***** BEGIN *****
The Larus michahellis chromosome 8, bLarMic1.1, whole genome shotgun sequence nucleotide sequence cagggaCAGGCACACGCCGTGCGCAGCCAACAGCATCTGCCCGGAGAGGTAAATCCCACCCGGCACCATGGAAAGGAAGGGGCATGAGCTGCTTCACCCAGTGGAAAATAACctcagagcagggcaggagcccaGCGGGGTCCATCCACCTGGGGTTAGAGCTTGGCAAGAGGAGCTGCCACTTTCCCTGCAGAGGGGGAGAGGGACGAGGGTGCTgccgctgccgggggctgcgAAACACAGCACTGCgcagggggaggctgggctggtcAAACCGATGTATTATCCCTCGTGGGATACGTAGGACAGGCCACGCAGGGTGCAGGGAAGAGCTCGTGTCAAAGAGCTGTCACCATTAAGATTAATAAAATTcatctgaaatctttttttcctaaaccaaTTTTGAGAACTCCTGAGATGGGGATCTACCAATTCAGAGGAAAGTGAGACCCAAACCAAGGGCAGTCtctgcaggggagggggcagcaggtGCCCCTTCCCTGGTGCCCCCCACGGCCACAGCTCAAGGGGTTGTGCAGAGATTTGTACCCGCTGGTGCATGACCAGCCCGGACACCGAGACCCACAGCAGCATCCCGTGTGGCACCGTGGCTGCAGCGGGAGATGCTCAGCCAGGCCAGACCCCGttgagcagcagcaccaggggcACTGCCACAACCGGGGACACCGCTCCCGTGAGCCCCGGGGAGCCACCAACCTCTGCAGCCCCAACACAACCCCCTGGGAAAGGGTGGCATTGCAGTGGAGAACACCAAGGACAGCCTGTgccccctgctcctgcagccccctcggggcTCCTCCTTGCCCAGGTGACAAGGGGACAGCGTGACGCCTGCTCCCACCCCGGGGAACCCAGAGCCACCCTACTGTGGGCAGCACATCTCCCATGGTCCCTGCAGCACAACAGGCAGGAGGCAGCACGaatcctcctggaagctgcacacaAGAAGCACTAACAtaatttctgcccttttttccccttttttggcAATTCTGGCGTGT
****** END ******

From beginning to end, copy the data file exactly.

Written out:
The Larus michahellis chromosome 8, bLarMic1.1, whole genome shotgun sequence nucleotide sequence cagggaCAGGCACACGCCGTGCGCAGCCAACAGCATCTGCCCGGAGAGGTAAATCCCACCCGGCACCATGGAAAGGAAGGGGCATGAGCTGCTTCACCCAGTGGAAAATAACctcagagcagggcaggagcccaGCGGGGTCCATCCACCTGGGGTTAGAGCTTGGCAAGAGGAGCTGCCACTTTCCCTGCAGAGGGGGAGAGGGACGAGGGTGCTgccgctgccgggggctgcgAAACACAGCACTGCgcagggggaggctgggctggtcAAACCGATGTATTATCCCTCGTGGGATACGTAGGACAGGCCACGCAGGGTGCAGGGAAGAGCTCGTGTCAAAGAGCTGTCACCATTAAGATTAATAAAATTcatctgaaatctttttttcctaaaccaaTTTTGAGAACTCCTGAGATGGGGATCTACCAATTCAGAGGAAAGTGAGACCCAAACCAAGGGCAGTCtctgcaggggagggggcagcaggtGCCCCTTCCCTGGTGCCCCCCACGGCCACAGCTCAAGGGGTTGTGCAGAGATTTGTACCCGCTGGTGCATGACCAGCCCGGACACCGAGACCCACAGCAGCATCCCGTGTGGCACCGTGGCTGCAGCGGGAGATGCTCAGCCAGGCCAGACCCCGttgagcagcagcaccaggggcACTGCCACAACCGGGGACACCGCTCCCGTGAGCCCCGGGGAGCCACCAACCTCTGCAGCCCCAACACAACCCCCTGGGAAAGGGTGGCATTGCAGTGGAGAACACCAAGGACAGCCTGTgccccctgctcctgcagccccctcggggcTCCTCCTTGCCCAGGTGACAAGGGGACAGCGTGACGCCTGCTCCCACCCCGGGGAACCCAGAGCCACCCTACTGTGGGCAGCACATCTCCCATGGTCCCTGCAGCACAACAGGCAGGAGGCAGCACGaatcctcctggaagctgcacacaAGAAGCACTAACAtaatttctgcccttttttccccttttttggcAATTCTGGCGTGT